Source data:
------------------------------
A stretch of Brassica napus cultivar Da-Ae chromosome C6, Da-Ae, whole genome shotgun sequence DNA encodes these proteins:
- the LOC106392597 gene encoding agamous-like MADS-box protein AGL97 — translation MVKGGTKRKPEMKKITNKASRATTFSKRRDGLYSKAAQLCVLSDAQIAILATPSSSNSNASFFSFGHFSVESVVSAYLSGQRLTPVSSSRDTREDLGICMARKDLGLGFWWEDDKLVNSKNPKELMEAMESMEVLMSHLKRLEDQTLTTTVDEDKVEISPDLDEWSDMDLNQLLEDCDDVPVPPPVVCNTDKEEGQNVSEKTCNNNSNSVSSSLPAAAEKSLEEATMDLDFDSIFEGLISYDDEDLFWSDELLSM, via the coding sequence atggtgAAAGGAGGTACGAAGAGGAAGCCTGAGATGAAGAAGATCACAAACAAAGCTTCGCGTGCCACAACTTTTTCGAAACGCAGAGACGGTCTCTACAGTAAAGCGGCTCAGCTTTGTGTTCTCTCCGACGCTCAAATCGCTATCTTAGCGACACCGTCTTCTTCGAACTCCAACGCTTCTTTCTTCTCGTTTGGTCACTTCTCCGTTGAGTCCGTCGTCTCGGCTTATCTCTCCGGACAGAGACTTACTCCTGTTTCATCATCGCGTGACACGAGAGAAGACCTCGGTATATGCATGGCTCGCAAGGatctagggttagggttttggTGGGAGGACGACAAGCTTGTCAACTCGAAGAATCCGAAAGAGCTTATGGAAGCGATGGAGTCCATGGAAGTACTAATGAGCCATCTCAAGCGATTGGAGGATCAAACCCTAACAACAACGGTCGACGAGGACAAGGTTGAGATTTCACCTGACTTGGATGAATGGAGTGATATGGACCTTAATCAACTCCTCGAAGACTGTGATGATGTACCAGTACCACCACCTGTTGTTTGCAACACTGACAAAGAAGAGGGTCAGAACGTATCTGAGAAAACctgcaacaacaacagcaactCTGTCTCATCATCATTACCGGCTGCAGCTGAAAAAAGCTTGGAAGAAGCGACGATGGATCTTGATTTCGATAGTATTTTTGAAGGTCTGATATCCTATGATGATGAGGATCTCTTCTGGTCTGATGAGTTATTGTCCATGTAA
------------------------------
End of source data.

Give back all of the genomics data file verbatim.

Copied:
A stretch of Brassica napus cultivar Da-Ae chromosome C6, Da-Ae, whole genome shotgun sequence DNA encodes these proteins:
- the LOC106392597 gene encoding agamous-like MADS-box protein AGL97 — translation MVKGGTKRKPEMKKITNKASRATTFSKRRDGLYSKAAQLCVLSDAQIAILATPSSSNSNASFFSFGHFSVESVVSAYLSGQRLTPVSSSRDTREDLGICMARKDLGLGFWWEDDKLVNSKNPKELMEAMESMEVLMSHLKRLEDQTLTTTVDEDKVEISPDLDEWSDMDLNQLLEDCDDVPVPPPVVCNTDKEEGQNVSEKTCNNNSNSVSSSLPAAAEKSLEEATMDLDFDSIFEGLISYDDEDLFWSDELLSM, via the coding sequence atggtgAAAGGAGGTACGAAGAGGAAGCCTGAGATGAAGAAGATCACAAACAAAGCTTCGCGTGCCACAACTTTTTCGAAACGCAGAGACGGTCTCTACAGTAAAGCGGCTCAGCTTTGTGTTCTCTCCGACGCTCAAATCGCTATCTTAGCGACACCGTCTTCTTCGAACTCCAACGCTTCTTTCTTCTCGTTTGGTCACTTCTCCGTTGAGTCCGTCGTCTCGGCTTATCTCTCCGGACAGAGACTTACTCCTGTTTCATCATCGCGTGACACGAGAGAAGACCTCGGTATATGCATGGCTCGCAAGGatctagggttagggttttggTGGGAGGACGACAAGCTTGTCAACTCGAAGAATCCGAAAGAGCTTATGGAAGCGATGGAGTCCATGGAAGTACTAATGAGCCATCTCAAGCGATTGGAGGATCAAACCCTAACAACAACGGTCGACGAGGACAAGGTTGAGATTTCACCTGACTTGGATGAATGGAGTGATATGGACCTTAATCAACTCCTCGAAGACTGTGATGATGTACCAGTACCACCACCTGTTGTTTGCAACACTGACAAAGAAGAGGGTCAGAACGTATCTGAGAAAACctgcaacaacaacagcaactCTGTCTCATCATCATTACCGGCTGCAGCTGAAAAAAGCTTGGAAGAAGCGACGATGGATCTTGATTTCGATAGTATTTTTGAAGGTCTGATATCCTATGATGATGAGGATCTCTTCTGGTCTGATGAGTTATTGTCCATGTAA